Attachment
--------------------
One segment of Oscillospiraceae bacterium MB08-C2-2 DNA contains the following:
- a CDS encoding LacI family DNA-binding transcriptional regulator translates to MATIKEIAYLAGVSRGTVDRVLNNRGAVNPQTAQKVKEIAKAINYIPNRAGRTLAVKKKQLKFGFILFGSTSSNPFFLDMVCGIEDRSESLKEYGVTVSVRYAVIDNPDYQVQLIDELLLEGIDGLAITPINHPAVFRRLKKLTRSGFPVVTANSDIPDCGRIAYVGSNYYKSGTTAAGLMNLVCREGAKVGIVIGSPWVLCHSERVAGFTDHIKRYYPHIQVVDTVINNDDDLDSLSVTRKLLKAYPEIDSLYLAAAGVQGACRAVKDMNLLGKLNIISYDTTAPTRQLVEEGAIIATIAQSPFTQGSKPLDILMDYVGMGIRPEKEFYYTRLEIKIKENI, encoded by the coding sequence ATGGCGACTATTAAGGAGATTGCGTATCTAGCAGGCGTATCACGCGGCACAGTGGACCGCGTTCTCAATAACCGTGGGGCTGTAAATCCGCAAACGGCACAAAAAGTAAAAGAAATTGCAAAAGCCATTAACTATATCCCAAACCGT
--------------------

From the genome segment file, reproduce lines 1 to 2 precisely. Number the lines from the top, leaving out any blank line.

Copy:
One segment of Oscillospiraceae bacterium MB08-C2-2 DNA contains the following:
- a CDS encoding LacI family DNA-binding transcriptional regulator translates to MATIKEIAYLAGVSRGTVDRVLNNRGAVNPQTAQKVKEIAKAINYIPNRAGRTLAVKKKQLKFGFILFGSTSSNPFFLDMVCGIEDRSESLKEYGVTVSVRYAVIDNPDYQVQLIDELLLEGIDGLAITPINHPAVFRRLKKLTRSGFPVVTANSDIPDCGRIAYVGSNYYKSGTTAAGLMNLVCREGAKVGIVIGSPWVLCHSERVAGFTDHIKRYYPHIQVVDTVINNDDDLDSLSVTRKLLKAYPEIDSLYLAAAGVQGACRAVKDMNLLGKLNIISYDTTAPTRQLVEEGAIIATIAQSPFTQGSKPLDILMDYVGMGIRPEKEFYYTRLEIKIKENI, encoded by the coding sequence ATGGCGACTATTAAGGAGATTGCGTATCTAGCAGGCGTATCACGCGGCACAGTGGACCGCGTTCTCAATAACCGTGGGGCTGTAAATCCGCAAACGGCACAAAAAGTAAAAGAAATTGCAAAAGCCATTAACTATATCCCAAACCGT